Florida Power & Light
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Florida Power & Light Prepares for Hurricane Irma

Sept. 7, 2017
Florida Power & Light has mobilized crews as Hurricane Irma approaches.

As Hurricane Irma threatens Florida, Florida Power & Light Company (FPL) is prepared to take action. Rob Gould, vice president and chief communication officer, says over the last week, the utility's meteorologists have been keeping a close eye on the storm, and the company has activated its command center and mobilized crews. 

"We have a restoration force of 11,000 strong, and I expect that will grow as we get closer into the storm's approach," he said in a press conference today. 

Many of the linemen, vegetation management and tree trimming crews will begin arriving today, and then FPL will deploy them throughout the territory where the impacts will likely occur.

"We want to minimize windshield time by getting the crews as close to where the greatest impact will occur first," he says, stating that many will be stationed further south in the Miami-Dade and Tri-County areas. 

As the hurricane approaches, some utilities have provided mutual assistance to FPL, while others are waiting to see where the hurricane hits before sending crews. 

"Utilities up and down the East Coast and Gulf Coast are holding crews so they don't leave themselves vulnerable to the wrath of Irma," Gould says. "We have a small army coming in of linemen and tree and vegetation crews, and the goal is to restore the customers' power and get the lights back on as quickly and safely as we can." 

With a storm of Irma's magnitude, Gould says every hour counts, and as such, FPL has advised its customers to take precautions. Also, since 2005, when the last major hurricane hit FPL's service territory, the utility has taken its own proactive steps to harden its system. For example, it has strengthened main power lines, placed hundreds of lines underground, installed flood monitoring systems at its substations, and replaced wood poles with concrete poles. In addition, the linemen have made some poles shorter to make the wires less apt to drop if a tree branch falls on the power line.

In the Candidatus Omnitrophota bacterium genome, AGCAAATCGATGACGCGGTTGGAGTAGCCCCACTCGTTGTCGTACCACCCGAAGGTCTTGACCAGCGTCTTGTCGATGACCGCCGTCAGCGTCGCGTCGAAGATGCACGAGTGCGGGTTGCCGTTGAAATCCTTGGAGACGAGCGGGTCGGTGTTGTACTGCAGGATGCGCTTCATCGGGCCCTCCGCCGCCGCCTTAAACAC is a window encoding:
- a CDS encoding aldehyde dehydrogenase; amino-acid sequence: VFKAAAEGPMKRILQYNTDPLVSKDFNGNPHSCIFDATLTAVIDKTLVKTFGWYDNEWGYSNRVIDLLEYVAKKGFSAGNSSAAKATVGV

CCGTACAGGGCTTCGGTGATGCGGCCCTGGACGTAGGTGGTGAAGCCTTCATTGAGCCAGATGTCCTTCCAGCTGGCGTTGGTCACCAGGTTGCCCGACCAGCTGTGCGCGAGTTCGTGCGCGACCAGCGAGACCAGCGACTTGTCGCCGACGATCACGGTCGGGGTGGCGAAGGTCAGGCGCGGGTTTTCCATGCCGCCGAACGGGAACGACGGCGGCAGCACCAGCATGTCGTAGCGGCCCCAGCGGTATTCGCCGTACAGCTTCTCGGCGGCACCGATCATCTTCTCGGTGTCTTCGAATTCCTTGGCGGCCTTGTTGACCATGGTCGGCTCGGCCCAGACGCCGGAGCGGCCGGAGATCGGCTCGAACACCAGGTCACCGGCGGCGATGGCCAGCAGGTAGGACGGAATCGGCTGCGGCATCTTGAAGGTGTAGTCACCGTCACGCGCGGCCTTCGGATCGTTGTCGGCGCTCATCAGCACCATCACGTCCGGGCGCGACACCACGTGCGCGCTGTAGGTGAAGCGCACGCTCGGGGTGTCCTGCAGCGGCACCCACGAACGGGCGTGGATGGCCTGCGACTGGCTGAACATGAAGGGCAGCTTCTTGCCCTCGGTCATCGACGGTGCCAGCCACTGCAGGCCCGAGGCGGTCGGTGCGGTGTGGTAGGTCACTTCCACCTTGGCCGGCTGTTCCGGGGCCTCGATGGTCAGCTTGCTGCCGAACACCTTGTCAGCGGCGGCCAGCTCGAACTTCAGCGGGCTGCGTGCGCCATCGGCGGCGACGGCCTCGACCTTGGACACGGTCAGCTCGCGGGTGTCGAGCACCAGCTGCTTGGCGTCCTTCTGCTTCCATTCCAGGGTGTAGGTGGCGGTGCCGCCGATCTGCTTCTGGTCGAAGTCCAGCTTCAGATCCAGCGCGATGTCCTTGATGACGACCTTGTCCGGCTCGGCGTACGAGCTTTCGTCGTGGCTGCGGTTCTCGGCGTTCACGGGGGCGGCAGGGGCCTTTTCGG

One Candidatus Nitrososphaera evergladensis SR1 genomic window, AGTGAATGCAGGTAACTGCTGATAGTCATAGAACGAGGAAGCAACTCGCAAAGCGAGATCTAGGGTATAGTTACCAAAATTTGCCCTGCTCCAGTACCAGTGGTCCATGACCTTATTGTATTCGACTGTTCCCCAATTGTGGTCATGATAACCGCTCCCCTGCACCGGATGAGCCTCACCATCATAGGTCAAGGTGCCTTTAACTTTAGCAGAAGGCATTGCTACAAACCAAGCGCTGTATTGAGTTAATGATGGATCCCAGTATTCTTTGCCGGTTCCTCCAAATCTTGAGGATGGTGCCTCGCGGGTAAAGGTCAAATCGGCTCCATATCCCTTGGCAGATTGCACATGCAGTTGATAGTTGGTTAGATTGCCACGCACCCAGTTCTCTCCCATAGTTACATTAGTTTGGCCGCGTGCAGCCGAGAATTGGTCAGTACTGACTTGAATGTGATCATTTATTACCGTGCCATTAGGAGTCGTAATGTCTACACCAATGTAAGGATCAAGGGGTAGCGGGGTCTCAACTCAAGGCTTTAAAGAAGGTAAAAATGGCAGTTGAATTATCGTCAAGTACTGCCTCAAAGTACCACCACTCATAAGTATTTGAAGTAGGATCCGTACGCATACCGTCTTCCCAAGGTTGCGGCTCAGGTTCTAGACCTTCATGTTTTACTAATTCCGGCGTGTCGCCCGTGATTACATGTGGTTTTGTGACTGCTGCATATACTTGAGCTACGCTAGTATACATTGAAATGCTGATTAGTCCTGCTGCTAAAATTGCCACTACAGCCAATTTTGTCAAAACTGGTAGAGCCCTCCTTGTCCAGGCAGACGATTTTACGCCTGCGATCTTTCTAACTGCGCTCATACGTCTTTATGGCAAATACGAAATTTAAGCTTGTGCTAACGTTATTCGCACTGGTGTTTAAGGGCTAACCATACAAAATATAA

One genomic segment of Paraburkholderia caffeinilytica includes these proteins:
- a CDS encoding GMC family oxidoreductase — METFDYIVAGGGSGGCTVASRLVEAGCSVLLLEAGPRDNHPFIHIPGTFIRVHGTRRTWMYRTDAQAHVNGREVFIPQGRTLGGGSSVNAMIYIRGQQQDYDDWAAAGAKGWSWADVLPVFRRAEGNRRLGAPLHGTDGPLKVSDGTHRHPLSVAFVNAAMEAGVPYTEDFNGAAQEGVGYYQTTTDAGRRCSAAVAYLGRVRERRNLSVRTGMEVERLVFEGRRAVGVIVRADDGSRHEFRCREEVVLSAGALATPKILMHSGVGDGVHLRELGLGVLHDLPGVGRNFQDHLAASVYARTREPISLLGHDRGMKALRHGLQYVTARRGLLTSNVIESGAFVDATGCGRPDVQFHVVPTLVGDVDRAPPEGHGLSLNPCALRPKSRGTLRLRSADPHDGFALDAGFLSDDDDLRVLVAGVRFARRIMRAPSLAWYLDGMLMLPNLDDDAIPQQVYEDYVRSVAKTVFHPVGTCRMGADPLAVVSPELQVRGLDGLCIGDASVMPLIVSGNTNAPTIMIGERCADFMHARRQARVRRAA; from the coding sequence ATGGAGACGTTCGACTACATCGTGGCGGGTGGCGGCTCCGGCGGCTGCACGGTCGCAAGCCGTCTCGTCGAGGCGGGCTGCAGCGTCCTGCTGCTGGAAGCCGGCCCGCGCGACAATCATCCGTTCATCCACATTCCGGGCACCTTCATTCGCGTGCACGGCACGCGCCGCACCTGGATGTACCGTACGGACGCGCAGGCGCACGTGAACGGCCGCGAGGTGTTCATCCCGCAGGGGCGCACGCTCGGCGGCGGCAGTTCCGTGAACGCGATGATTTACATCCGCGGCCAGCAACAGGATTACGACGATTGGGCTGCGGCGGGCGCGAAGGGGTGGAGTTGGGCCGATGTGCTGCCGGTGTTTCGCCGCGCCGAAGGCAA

Also, FPL has equipped its line crews with iPads so they can determine which houses still do not have power. That way, they can ensure that all the power has been restored before they leave a particular neighborhood. Despite all these measures, however, Gould says that there will be outages.

"This will be a hurricane unlike anything we have ever seen that will approach the continental U.S.," he says. "There's no way to hurricane proof an electric system. It's virtually impossible. If the hurricane stays on its current path, many of our customers will have outages, and it may be a situation where we will have to rebuild, not just restore the power system, which could take weeks if not longer. Our workforce will be working 24/7 as long as it is safe to do so."

Note: View the video of the press conference from Florida Power & Light Company for more information. 

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